“In 1954, Thomas Sages, aged 30, opened a small grocery shop in his home town. He was passionate about offering quality food at a good price. Because his parents and grandparents owned a farm, he had been able to build good relationships with a network of farmers who could provide fresh fruit and vegetable at competitive rates.
Moreover, Thomas paid particular attention to offer good service to his customers, making sure people always felt welcome and cared for in the shop, and occasionally making the extra effort to deliver the goods to his clients himself. Demand was high. He soon had the opportunity to open a second and then a third shop in other parts of the town.”
The little grocery shop that grew
“During that time, the first supermarkets were getting off the ground in the USA, Canada, and soon France, the UK, Belgium and many other countries. Thomas travelled to several of these new supermarkets in order to learn from others, and he soon decided to launch his own supermarket: a large shop where customers could help themselves and pay at the cashier.
After a few months of ’trial and error’, he found a successful formula based on his past success of offering good quality and service at affordable price, and the business took a new turn – the industrialization of his concept could start.”
A business was born
“Supermarkets are known to be good businesses in terms of working capital requirements, with customers paying cash and suppliers being paid well after the delivery and sale of goods. However, buying land and building the supermarkets required funds: he turned to his family and friends to seek capital, and to his local bank for loans.
His parents gave him his part of inheritance under the form of a plot of land and some cash, and one of his friends, David, contributed to a capital increase (ending up with 10% of equity). As part of the expansion, Thomas also started to develop franchisees: independent store owners who could use the brand against the payment of a fee, and who bought most of the merchandise through a newly-created central buying structure.”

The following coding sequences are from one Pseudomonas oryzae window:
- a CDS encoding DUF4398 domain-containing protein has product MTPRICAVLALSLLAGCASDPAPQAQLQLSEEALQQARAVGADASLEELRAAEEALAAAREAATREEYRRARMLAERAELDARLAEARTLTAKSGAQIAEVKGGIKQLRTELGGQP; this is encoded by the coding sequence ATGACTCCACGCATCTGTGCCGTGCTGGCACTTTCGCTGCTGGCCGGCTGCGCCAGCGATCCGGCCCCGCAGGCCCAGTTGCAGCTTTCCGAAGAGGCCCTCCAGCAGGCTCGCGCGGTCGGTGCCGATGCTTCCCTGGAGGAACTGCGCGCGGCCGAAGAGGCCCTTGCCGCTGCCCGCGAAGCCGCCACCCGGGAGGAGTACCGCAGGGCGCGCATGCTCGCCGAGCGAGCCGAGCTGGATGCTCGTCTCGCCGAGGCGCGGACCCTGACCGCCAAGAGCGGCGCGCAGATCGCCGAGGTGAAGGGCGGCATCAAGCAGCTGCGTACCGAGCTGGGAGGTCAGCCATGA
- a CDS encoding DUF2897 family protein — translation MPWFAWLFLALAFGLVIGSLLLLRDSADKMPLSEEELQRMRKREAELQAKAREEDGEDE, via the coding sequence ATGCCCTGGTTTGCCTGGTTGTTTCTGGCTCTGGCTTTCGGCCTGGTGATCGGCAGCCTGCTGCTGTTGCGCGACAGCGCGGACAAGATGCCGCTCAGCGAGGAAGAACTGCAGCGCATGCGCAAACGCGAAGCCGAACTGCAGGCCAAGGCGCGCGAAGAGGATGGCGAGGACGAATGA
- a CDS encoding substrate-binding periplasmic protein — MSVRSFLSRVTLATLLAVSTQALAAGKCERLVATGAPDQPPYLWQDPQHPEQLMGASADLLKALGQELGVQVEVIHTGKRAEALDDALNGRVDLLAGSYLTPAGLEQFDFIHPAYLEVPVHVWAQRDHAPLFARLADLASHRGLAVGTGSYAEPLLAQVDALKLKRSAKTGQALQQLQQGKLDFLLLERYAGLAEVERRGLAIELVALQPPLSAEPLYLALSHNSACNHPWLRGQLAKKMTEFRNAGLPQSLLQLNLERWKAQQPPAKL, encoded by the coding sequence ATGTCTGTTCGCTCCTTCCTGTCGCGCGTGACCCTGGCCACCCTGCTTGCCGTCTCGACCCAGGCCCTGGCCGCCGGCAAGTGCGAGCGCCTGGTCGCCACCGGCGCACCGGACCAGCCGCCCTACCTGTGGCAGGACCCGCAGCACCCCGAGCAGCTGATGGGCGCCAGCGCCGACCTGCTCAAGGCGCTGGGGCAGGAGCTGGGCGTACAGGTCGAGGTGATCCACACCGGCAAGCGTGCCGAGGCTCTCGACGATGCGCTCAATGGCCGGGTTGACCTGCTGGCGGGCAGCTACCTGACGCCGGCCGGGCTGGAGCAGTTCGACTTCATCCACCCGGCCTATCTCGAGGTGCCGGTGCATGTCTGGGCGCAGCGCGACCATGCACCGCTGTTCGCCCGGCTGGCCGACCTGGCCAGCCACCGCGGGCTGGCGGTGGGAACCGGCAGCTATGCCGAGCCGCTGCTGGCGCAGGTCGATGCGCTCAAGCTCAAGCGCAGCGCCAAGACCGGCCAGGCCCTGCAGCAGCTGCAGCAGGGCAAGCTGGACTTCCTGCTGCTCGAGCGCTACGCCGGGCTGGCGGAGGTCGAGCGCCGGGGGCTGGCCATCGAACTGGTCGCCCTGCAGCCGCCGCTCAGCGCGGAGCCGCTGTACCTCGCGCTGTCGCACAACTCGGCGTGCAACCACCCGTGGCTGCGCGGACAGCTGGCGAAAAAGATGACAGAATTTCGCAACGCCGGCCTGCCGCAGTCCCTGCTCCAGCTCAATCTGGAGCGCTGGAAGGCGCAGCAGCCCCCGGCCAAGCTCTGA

The early years
“During the early years of his business, Thomas recruited talented managers from other companies, and set aside 10% of the capital to reward them. Thomas’ wife, Martina, always supported him in his ventures. At the beginning she helped with the accounting, and when the business grew she occasionally travelled with him to visit stores, and participated in social events with key managers, franchisees or suppliers.
Their friend David was often invited to their home with his wife and only son David Junior. It was through these occasions that Thomas and Martina’s daughter Caroline, and David Junior, met and discovered that they enjoyed very much each other’s company. They announced their wedding in 1976.
Thomas could not think of a more interesting job for his children, than working with him in the business. As soon as they finished university he invited his children Charles, Caroline and Timothy, to join him. He also gave each of them 5% of the shares in full ownership.”
A family business
“The rest of the shares were split between the managers (10%), David (10%), Martina (10%), and him (55%). All three children started as trainees in stores and worked their way up the ladder. Thomas did not show any favouritism towards them, rather he encouraged a competitive spirit between the three. Fortunately, Caroline and Timothy got along very well, but Charles, the eldest son, was unhappy with his situation. After a few years, Charles left the family business with some bitterness and joined a consulting company specialised in consumer goods and retail.
Caroline was put in charge of the consumer credit division and Timothy managed a growing number of stores, gradually taking over the operations.”
This family’s story is like an unfolding soap opera. Written by Christine Blondel (INSEAD – Senior Advisor to KPMG on Family Business Intelligence), the case studies enable us to relate to the various challenges the “Issues of Ownership” bring.